A bill known as Cash-for-Clunkers is slipping in under the radar of most citizens, but it’s another government giveaway that will cost taxpayers. On the surface it sounds great: $3K to turn in your high-emission vehicle and buy a more fuel-efficient car.
I’ve been researching this bill for an interested organization, but I only write about what interests me on my personal blog. I'm all for fuel-efficient cars, but I do not want to pay for someone else's new Lexus hybrid while all I can afford is what I've got.
Here are some of the most important reasons why taxpayers are suckers – again – if we let Congress spend our money on this.
- The cost of producing each fuel-efficient vehicle offsets the lower-emissions that will be produced. There is no environmental benefit.
- The emissions standards are not high enough for the trade-ins.
- Fuel savings are not great enough to compensate for the new car payment over time.
- The reimbursement is so low that many people are better off selling their older vehicles privately.
- Destroying older vehicles drives up used-car and parts prices. Hobbyists who restore classic cars are very concerned and are among those who do not support this bill.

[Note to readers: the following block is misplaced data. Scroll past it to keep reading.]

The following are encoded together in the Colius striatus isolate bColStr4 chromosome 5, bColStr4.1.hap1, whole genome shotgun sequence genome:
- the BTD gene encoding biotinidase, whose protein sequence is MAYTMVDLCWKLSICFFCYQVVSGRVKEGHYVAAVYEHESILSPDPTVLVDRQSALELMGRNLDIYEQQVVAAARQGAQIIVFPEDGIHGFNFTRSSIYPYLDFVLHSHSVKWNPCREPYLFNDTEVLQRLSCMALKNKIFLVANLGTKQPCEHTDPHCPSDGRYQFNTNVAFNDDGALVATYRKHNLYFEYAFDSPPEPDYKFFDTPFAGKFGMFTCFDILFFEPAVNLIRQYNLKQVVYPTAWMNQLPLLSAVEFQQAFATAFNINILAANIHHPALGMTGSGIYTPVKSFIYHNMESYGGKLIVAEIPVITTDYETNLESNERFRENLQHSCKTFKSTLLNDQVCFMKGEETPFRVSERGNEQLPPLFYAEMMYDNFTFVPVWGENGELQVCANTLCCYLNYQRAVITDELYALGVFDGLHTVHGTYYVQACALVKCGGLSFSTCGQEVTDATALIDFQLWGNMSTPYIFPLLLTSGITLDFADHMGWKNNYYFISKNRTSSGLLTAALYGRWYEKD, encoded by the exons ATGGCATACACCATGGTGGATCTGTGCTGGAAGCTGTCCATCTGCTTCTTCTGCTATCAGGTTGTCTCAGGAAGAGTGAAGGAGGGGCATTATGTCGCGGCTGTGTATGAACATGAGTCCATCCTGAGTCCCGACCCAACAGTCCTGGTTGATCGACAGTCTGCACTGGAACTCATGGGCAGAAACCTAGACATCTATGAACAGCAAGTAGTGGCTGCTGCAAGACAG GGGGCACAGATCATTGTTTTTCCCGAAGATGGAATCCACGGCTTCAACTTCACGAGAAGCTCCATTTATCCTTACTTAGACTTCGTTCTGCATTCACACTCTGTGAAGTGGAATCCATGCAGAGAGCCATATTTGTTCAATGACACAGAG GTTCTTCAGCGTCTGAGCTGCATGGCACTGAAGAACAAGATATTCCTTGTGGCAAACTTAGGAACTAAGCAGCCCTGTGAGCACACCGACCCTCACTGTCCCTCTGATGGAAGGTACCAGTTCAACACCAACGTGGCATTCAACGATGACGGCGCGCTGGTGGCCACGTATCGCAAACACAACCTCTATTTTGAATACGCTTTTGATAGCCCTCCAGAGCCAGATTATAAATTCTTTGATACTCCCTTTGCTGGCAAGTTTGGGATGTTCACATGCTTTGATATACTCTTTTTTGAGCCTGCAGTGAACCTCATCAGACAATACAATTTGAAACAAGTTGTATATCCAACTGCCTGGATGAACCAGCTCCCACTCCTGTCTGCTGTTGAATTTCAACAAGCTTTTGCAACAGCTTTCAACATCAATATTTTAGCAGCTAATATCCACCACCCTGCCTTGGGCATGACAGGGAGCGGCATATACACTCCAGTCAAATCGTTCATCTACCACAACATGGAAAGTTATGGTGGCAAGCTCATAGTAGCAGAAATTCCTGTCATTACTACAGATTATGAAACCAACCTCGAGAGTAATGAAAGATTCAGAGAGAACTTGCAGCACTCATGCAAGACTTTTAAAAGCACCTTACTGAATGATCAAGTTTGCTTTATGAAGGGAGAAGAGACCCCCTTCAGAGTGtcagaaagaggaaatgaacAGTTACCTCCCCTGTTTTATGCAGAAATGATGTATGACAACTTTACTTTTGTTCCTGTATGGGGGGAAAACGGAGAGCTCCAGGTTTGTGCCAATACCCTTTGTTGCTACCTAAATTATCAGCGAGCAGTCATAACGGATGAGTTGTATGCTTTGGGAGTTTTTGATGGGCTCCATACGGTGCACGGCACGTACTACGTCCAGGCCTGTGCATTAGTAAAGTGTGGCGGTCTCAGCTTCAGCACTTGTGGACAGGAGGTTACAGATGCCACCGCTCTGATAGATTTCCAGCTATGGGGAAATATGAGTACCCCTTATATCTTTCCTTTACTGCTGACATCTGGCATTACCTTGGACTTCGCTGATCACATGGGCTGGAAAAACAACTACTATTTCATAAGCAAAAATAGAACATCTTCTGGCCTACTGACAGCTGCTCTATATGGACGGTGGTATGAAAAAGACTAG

- Now that gas prices are lower, Americans are returning to their love for bigger cars. A cash or tax incentive is not going to change Americans’ love-affair with their cars.
- American car manufacturers are not in a position to benefit from a spike in sales; their lower-emission vehicles are not yet available in great numbers.
- The people who will benefit are those who already have enough money to trade in their older cars for a new one. Of course, this will be financed by ordinary people who are struggling to stay afloat.
One drawback I have not found many considering is what we are going to do with the toxic batteries from hybrid and electric cars. This makes sense because the bill does not require purchase of a hybrid car; most purchases will be fuel-efficient internal combustion engines.
Batteries are another cost of hybrid car ownership that often is not considered against the price of owning a hybrid or electric car; it run to a few thousand dollars to replace the battery/ies.
In summary, Cash-for-Clunkers not an idea whose time has come; it’s an idea that taxpayers do not need to finance.
If you want sources, I’ve got dozens of them.